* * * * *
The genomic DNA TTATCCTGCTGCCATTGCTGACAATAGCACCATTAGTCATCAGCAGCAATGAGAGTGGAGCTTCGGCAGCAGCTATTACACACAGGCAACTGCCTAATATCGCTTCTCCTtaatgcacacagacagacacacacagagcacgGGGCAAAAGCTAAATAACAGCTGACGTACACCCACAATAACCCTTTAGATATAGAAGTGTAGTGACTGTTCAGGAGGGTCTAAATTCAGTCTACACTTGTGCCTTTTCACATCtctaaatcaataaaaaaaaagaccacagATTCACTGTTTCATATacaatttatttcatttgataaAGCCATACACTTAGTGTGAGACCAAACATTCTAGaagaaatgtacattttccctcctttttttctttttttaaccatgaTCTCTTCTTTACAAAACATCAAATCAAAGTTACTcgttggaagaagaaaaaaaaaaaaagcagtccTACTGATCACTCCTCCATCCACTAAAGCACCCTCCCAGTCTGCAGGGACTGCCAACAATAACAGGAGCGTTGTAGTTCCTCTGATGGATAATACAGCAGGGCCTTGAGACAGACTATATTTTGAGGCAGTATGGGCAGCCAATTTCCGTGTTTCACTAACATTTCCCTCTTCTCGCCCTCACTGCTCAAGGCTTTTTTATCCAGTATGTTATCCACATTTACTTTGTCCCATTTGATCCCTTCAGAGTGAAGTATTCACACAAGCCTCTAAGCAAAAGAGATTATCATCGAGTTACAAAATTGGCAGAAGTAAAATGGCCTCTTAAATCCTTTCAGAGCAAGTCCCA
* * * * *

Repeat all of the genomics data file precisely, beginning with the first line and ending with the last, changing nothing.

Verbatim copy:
The genomic DNA TTATCCTGCTGCCATTGCTGACAATAGCACCATTAGTCATCAGCAGCAATGAGAGTGGAGCTTCGGCAGCAGCTATTACACACAGGCAACTGCCTAATATCGCTTCTCCTtaatgcacacagacagacacacacagagcacgGGGCAAAAGCTAAATAACAGCTGACGTACACCCACAATAACCCTTTAGATATAGAAGTGTAGTGACTGTTCAGGAGGGTCTAAATTCAGTCTACACTTGTGCCTTTTCACATCtctaaatcaataaaaaaaaagaccacagATTCACTGTTTCATATacaatttatttcatttgataaAGCCATACACTTAGTGTGAGACCAAACATTCTAGaagaaatgtacattttccctcctttttttctttttttaaccatgaTCTCTTCTTTACAAAACATCAAATCAAAGTTACTcgttggaagaagaaaaaaaaaaaaagcagtccTACTGATCACTCCTCCATCCACTAAAGCACCCTCCCAGTCTGCAGGGACTGCCAACAATAACAGGAGCGTTGTAGTTCCTCTGATGGATAATACAGCAGGGCCTTGAGACAGACTATATTTTGAGGCAGTATGGGCAGCCAATTTCCGTGTTTCACTAACATTTCCCTCTTCTCGCCCTCACTGCTCAAGGCTTTTTTATCCAGTATGTTATCCACATTTACTTTGTCCCATTTGATCCCTTCAGAGTGAAGTATTCACACAAGCCTCTAAGCAAAAGAGATTATCATCGAGTTACAAAATTGGCAGAAGTAAAATGGCCTCTTAAATCCTTTCAGAGCAAGTCCCA